How to Raise a Resilient Child

As they grow up, your child may face setbacks. They are a part of life and can help them to become stronger and more independent as they develop the will power to bounce back. This makes exposure and risk taking an important part of their development. We spoke to one of the best sixth forms in North London about raising a resilient child and here’s what they said. 

Talk About Aspirations 

Setting goals can help to motivate children and give them something to strive for. Without having an end goal, things can seem pretty pointless and it can be easy to give up. When things get difficult, having them there can help children to “bounce back” and motivate them to find ways forward.

How to Problem Solve and Strategise

There’s no way to plan for every problem that life throws at you but developing problem-solving skills can certainly help. Irrespective of the situation, having the creativity and the ability to look at situations from different perspectives can help children to navigate their way out of them and help them to be more resilient in life. 

This all starts with being able to identify a problem. Research is then needed to understand the situation better and brainstorm as many solutions as possible before ranking them appropriately to identify the best course of action.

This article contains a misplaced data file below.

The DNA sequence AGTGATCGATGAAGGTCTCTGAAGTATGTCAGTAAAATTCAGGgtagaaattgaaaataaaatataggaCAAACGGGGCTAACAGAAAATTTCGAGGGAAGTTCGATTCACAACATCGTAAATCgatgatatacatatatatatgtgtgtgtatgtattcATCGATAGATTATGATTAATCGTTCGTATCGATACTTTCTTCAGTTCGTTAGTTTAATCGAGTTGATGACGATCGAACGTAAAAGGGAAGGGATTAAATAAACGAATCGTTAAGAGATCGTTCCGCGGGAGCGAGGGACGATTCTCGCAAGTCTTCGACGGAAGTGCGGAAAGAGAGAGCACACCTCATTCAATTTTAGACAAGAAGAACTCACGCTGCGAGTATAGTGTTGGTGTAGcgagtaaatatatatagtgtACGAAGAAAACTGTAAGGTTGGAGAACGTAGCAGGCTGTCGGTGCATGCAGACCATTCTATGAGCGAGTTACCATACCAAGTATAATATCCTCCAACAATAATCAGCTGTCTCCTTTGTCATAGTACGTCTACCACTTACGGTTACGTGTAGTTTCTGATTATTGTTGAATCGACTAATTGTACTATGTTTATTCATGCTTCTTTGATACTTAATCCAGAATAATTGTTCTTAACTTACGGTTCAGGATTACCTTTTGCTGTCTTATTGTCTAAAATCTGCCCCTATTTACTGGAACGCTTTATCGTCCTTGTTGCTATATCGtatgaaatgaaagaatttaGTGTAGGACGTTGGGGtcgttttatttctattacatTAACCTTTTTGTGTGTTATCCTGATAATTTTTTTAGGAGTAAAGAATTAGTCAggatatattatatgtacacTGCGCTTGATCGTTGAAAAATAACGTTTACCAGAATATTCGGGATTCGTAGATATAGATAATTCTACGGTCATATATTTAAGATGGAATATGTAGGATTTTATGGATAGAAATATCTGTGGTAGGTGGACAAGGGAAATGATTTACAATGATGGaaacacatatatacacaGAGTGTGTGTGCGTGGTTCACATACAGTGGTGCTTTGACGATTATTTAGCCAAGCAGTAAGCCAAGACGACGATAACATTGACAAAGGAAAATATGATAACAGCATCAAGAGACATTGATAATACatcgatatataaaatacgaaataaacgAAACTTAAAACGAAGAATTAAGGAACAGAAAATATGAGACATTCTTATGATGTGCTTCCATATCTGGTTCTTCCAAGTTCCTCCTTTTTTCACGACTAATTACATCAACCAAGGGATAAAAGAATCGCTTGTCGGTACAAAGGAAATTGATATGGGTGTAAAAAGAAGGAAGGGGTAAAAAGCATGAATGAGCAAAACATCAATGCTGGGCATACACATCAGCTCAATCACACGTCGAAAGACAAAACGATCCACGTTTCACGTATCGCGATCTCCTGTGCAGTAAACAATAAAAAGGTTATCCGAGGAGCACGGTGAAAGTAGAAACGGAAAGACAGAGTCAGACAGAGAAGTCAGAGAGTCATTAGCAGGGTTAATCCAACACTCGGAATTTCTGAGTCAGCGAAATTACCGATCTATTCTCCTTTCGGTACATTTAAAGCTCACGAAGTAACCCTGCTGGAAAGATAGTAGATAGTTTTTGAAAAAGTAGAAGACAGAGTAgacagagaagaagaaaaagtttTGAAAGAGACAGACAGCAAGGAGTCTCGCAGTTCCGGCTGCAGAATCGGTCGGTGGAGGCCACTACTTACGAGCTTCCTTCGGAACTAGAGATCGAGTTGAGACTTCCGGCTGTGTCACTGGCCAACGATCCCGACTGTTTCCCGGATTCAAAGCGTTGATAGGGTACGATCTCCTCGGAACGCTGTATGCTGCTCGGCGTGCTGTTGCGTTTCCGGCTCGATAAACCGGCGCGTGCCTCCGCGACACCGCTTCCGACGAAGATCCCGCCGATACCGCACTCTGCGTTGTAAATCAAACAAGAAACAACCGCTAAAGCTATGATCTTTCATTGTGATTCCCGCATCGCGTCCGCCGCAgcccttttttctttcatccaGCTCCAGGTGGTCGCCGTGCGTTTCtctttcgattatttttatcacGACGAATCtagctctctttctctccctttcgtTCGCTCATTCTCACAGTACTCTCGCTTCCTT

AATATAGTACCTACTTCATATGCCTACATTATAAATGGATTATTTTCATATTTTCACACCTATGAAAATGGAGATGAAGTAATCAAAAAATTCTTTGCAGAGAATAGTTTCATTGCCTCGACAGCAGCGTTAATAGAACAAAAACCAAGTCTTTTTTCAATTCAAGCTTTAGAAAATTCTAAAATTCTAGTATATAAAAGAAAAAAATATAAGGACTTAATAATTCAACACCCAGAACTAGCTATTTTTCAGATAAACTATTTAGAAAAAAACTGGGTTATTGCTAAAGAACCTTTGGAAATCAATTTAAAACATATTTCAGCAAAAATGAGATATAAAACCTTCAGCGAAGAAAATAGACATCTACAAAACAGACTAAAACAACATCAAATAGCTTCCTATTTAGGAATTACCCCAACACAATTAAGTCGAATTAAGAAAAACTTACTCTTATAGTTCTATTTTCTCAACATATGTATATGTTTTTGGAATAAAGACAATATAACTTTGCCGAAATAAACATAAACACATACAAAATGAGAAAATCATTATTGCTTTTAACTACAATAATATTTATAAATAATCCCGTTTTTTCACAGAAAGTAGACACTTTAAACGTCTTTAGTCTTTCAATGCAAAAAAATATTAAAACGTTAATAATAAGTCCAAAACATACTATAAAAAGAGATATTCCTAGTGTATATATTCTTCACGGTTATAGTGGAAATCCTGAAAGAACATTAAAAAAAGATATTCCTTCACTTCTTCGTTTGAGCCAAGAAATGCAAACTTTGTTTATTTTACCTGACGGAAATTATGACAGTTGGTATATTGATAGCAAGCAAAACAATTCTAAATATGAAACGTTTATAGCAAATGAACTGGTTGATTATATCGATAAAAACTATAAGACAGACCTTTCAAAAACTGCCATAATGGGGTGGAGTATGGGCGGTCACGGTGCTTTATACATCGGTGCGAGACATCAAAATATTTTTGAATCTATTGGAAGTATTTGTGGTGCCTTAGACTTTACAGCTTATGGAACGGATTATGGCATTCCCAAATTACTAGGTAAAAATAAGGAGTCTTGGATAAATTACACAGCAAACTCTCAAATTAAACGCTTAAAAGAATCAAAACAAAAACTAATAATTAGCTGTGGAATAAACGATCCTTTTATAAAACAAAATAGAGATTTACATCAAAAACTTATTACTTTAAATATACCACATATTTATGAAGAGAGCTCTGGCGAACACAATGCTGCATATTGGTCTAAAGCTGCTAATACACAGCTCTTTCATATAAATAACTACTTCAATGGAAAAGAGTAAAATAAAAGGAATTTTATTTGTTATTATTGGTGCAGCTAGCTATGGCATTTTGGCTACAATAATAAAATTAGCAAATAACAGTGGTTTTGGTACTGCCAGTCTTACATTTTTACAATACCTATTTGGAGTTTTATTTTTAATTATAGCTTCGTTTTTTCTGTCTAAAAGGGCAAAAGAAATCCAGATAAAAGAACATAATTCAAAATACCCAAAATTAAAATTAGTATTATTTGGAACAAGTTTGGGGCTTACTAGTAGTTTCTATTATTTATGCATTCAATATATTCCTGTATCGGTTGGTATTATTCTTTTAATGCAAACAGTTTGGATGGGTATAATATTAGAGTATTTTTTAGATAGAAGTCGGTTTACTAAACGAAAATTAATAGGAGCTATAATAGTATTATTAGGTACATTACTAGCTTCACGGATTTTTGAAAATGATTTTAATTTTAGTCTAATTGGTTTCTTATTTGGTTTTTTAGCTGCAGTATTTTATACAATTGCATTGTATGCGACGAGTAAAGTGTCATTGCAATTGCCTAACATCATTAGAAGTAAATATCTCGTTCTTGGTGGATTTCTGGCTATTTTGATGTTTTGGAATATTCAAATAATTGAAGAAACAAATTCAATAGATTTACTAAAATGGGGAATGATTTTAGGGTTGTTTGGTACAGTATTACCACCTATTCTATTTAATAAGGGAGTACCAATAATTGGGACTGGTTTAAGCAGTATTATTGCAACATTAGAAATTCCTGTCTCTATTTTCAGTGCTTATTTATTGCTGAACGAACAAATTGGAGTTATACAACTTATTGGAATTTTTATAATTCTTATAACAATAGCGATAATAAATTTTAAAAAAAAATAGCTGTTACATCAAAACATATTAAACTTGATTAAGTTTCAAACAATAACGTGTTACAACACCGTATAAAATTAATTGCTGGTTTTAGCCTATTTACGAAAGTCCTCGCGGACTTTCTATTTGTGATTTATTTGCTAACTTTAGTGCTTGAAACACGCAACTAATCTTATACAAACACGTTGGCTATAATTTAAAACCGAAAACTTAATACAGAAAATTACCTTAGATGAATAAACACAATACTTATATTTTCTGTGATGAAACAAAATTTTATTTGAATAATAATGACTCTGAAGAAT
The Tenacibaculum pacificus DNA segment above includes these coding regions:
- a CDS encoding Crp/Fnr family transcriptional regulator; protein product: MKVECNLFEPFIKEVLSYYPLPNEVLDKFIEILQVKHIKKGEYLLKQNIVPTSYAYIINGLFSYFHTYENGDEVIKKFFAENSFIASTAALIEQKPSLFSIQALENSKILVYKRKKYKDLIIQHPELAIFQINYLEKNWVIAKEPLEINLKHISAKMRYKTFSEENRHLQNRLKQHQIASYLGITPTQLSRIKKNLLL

Allow for Risk Taking

Risk taking doesn’t need to be as adventurous as a skydive. You just need to create opportunities for your child where they are able to experience failure. So, instead of keeping them in a protective bubble or stepping in to help, allow them the opportunity to face difficult situations where resilience is needed.

Encourage Them to Take Up a Sport

Sport is good as it helps children to stay active but also helps them in many other respects. It teaches them that it’s okay to lose and how to bounce back from difficult situations positively, e.g., through reflection and additional training.

Use Words of Encouragement

The words that you choose to use can have a big impact on your child’s outlook on things. Using positive words of encouragement can help them to believe in themselves when things go pear-shaped and give them the motivation to continue.

Knowing Their Own Limitations

Sometimes it’s important to recognise when you need help. It doesn’t mean giving up, but simply redirecting your efforts and finding more effective means.

Collaborative post. Photo by Melissa Askew on Unsplash 

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